On Tuesday, the BC Government announced a new bill that addresses several recommendations made in FIRST UNITED’s law reform platform “Everyone Needs a Home: Solutions for Preventing Homelessness, Evictions, and Displacement.”

We were pleased when BC Housing Minister Ravi Khalon announced proposed amendments to the Residential Tenancy Act (RTA) that include a number of renter protections, specifically in response to the fraudulent use of “landlord’s use” evictions, including:

The province’s quick response to prevent fraudulent “landlord’s use” evictions is recognition that this is a major issue that contributes to BC’s housing crisis. The prevalence of “landlord’s use” evictions and the link to displacement and homelessness were highlighted in our BC Eviction Mapping reports, which included information from over 800 survey respondents who experienced eviction in the province. Our law reform platform, released in February 2024, included data from our eviction mapping project and outlined evidence-based recommendations and solutions to prevent homelessness.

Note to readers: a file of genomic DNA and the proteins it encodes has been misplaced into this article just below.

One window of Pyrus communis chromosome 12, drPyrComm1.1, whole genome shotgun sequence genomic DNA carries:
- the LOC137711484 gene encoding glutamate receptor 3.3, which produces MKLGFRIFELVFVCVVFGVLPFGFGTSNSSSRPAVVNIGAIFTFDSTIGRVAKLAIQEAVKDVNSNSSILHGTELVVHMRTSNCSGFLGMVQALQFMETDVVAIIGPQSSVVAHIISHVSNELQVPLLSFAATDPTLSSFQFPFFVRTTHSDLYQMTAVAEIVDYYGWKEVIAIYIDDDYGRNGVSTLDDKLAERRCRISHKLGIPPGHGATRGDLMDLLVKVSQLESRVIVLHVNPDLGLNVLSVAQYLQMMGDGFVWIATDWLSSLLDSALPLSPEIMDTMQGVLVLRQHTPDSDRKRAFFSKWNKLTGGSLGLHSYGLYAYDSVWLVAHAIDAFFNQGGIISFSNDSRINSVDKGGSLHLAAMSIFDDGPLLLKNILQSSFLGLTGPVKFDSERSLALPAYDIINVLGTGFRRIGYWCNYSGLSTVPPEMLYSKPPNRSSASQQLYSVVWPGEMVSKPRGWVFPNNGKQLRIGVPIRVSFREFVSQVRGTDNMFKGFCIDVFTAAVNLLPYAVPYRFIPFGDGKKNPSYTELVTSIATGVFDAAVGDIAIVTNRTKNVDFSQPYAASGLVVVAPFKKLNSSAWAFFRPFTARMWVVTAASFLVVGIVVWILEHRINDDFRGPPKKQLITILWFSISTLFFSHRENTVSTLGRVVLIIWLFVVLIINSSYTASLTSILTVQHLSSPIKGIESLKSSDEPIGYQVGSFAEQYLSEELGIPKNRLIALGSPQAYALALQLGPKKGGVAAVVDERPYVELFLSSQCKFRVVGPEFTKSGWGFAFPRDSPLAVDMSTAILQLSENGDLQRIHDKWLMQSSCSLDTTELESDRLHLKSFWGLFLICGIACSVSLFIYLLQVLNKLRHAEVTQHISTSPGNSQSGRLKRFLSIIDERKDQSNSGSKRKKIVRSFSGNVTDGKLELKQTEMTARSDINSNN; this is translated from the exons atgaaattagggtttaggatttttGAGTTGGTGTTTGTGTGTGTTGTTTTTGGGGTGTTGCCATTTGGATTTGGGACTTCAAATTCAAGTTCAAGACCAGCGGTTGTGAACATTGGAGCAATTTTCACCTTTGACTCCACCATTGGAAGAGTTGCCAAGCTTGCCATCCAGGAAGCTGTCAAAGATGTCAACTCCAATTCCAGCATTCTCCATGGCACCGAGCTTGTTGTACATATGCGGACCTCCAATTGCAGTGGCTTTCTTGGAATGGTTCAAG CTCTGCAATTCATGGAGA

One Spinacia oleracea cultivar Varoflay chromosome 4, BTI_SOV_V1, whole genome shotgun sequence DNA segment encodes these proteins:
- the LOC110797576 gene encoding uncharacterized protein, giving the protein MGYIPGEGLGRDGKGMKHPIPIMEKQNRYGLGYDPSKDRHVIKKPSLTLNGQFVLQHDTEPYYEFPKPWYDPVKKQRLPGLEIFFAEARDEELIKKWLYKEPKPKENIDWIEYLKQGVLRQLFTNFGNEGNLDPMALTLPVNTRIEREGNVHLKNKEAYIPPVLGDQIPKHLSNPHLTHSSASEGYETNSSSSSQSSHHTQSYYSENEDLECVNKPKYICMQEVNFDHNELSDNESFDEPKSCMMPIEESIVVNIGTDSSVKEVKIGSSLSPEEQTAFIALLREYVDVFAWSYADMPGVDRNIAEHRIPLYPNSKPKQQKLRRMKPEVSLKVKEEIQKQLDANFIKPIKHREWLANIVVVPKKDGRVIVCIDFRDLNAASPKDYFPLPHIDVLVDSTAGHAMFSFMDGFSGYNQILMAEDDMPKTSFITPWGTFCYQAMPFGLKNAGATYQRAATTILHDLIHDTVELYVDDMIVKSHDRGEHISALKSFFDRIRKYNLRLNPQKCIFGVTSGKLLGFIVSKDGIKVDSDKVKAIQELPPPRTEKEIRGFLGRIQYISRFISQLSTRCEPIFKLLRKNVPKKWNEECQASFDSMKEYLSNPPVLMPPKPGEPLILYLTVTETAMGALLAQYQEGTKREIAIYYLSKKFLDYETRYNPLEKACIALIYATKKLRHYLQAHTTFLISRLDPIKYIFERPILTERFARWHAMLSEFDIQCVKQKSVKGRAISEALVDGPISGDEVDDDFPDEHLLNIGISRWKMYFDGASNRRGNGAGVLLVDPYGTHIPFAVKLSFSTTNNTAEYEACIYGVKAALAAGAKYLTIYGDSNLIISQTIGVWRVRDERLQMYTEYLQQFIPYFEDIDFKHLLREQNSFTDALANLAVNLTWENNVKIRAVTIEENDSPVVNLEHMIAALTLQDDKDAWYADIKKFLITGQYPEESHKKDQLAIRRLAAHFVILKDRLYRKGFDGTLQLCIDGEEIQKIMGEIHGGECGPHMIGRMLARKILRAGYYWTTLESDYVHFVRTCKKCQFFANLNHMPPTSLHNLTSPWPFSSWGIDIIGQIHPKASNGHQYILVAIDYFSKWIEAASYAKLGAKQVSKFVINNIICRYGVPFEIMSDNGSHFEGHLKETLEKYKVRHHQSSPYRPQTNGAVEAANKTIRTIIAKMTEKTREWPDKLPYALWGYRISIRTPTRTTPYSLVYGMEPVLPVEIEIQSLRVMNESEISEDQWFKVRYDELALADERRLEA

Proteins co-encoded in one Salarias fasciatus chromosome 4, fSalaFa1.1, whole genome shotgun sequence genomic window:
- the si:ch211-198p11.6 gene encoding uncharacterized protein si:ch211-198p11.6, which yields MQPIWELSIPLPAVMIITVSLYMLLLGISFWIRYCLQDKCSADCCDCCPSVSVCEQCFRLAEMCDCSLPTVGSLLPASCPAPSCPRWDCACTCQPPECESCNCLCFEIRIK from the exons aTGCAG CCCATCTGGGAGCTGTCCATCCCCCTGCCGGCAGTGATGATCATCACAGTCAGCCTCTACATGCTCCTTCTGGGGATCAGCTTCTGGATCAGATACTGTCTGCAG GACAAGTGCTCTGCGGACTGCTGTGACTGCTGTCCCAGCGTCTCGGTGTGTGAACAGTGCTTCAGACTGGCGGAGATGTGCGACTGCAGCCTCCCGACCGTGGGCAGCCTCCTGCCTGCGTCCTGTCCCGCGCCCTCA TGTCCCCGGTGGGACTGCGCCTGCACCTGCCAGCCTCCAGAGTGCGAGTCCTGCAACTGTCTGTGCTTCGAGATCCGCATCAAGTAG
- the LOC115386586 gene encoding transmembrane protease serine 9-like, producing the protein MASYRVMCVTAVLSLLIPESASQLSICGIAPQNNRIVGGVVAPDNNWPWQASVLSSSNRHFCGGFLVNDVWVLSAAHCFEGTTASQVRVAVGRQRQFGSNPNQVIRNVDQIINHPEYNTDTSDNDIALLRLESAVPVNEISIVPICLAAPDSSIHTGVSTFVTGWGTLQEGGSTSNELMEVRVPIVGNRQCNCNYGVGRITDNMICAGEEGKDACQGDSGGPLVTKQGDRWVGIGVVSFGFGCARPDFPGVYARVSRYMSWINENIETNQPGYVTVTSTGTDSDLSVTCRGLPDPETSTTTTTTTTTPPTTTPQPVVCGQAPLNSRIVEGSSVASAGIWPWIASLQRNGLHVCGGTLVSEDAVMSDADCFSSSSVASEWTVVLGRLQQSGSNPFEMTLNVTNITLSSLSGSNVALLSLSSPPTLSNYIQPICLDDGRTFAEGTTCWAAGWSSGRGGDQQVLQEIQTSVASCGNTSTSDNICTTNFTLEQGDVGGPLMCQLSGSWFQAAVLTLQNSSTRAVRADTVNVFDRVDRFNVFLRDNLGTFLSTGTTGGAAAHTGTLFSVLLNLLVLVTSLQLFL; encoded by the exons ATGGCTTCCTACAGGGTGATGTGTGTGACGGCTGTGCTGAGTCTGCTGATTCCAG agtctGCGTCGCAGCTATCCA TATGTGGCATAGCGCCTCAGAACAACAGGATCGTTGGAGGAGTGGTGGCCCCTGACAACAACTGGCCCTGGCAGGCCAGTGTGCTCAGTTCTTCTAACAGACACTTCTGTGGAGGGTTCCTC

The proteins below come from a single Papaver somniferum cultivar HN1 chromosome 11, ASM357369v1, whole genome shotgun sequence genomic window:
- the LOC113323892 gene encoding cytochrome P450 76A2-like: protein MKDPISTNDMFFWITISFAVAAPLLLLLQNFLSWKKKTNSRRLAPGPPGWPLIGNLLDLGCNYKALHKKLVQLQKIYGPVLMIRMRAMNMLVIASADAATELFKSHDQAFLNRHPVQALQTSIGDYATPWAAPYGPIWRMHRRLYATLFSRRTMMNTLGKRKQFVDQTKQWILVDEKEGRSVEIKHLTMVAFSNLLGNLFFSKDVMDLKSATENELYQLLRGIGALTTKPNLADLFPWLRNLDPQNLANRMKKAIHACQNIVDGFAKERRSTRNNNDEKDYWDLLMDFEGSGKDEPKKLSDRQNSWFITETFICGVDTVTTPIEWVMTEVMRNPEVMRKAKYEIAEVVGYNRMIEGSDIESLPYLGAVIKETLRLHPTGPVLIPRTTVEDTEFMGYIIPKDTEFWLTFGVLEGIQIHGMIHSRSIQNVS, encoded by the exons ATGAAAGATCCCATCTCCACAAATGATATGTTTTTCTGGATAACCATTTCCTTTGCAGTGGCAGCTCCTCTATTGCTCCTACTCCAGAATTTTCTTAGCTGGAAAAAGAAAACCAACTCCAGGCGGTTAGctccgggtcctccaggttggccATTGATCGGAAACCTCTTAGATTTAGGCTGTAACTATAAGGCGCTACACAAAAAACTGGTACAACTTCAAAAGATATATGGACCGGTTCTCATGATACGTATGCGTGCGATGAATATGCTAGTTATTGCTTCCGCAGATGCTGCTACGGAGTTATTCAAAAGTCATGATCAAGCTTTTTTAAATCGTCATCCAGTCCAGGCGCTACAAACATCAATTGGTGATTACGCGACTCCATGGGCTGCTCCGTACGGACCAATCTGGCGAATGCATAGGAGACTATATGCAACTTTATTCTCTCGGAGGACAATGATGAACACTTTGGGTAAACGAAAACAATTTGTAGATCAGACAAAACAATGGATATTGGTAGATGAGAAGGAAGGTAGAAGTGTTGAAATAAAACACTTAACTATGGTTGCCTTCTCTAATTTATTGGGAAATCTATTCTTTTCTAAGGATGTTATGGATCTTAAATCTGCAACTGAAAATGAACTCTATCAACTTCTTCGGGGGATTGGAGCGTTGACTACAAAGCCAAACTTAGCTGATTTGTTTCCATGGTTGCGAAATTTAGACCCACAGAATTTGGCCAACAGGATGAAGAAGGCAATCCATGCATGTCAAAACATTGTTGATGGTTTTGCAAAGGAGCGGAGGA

“With the pace of these announcements, so soon after the data and the report, and the pressure and advocacy, we’re pleased with their response being as urgent as we believe the issue is,” Amanda Burrows, Executive Director, was quoted as saying in The Vancouver Sun’s article on the bill.

Overall, the amendments are positive steps toward better rights and housing security for the over one million people in BC who rent homes.

We at FIRST UNITED consider this a victory for tenants across the province. It emphasizes the importance of public advocacy and our law reform work. Thank you to the over 800 people who shared their eviction stories with us. We couldn’t have done it without our supporters, our team and board support. We would also like to thank the 600 people who signed our petition calling on Minister Kahlon to prioritize the reduction of bad faith evictions.

We recognize that not every issue we outlined was addressed, including the request for vacancy control. There is still work to do and we will continue to advocate for evidence-based policy changes to prevent homelessness and displacement because housing is a human right. We’re encouraged by the progress that’s being made and we know that together, we can create meaningful change.

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